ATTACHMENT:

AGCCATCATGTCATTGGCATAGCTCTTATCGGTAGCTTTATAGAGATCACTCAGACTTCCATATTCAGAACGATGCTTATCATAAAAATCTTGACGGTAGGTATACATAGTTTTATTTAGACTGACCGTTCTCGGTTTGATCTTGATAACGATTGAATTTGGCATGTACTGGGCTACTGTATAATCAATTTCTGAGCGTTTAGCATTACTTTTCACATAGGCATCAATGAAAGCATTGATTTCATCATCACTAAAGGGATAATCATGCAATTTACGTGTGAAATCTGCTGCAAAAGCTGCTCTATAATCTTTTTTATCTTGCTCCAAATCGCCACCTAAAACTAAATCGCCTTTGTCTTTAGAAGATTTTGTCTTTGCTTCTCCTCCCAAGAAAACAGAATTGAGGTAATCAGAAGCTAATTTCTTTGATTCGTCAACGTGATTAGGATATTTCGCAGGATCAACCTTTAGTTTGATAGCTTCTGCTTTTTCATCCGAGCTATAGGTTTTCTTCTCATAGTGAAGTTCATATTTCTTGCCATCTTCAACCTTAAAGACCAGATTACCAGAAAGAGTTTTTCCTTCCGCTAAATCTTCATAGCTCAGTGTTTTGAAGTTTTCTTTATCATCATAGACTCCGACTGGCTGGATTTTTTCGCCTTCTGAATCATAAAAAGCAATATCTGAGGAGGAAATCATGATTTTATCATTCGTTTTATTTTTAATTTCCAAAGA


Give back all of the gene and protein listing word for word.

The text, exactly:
AGCCATCATGTCATTGGCATAGCTCTTATCGGTAGCTTTATAGAGATCACTCAGACTTCCATATTCAGAACGATGCTTATCATAAAAATCTTGACGGTAGGTATACATAGTTTTATTTAGACTGACCGTTCTCGGTTTGATCTTGATAACGATTGAATTTGGCATGTACTGGGCTACTGTATAATCAATTTCTGAGCGTTTAGCATTACTTTTCACATAGGCATCAATGAAAGCATTGATTTCATCATCACTAAAGGGATAATCATGCAATTTACGTGTGAAATCTGCTGCAAAAGCTGCTCTATAATCTTTTTTATCTTGCTCCAAATCGCCACCTAAAACTAAATCGCCTTTGTCTTTAGAAGATTTTGTCTTTGCTTCTCCTCCCAAGAAAACAGAATTGAGGTAATCAGAAGCTAATTTCTTTGATTCGTCAACGTGATTAGGATATTTCGCAGGATCAACCTTTAGTTTGATAGCTTCTGCTTTTTCATCCGAGCTATAGGTTTTCTTCTCATAGTGAAGTTCATATTTCTTGCCATCTTCAACCTTAAAGACCAGATTACCAGAAAGAGTTTTTCCTTCCGCTAAATCTTCATAGCTCAGTGTTTTGAAGTTTTCTTTATCATCATAGACTCCGACTGGCTGGATTTTTTCGCCTTCTGAATCATAAAAAGCAATATCTGAGGAGGAAATCATGATTTTATCATTCGTTTTATTTTTAATTTCCAAAGA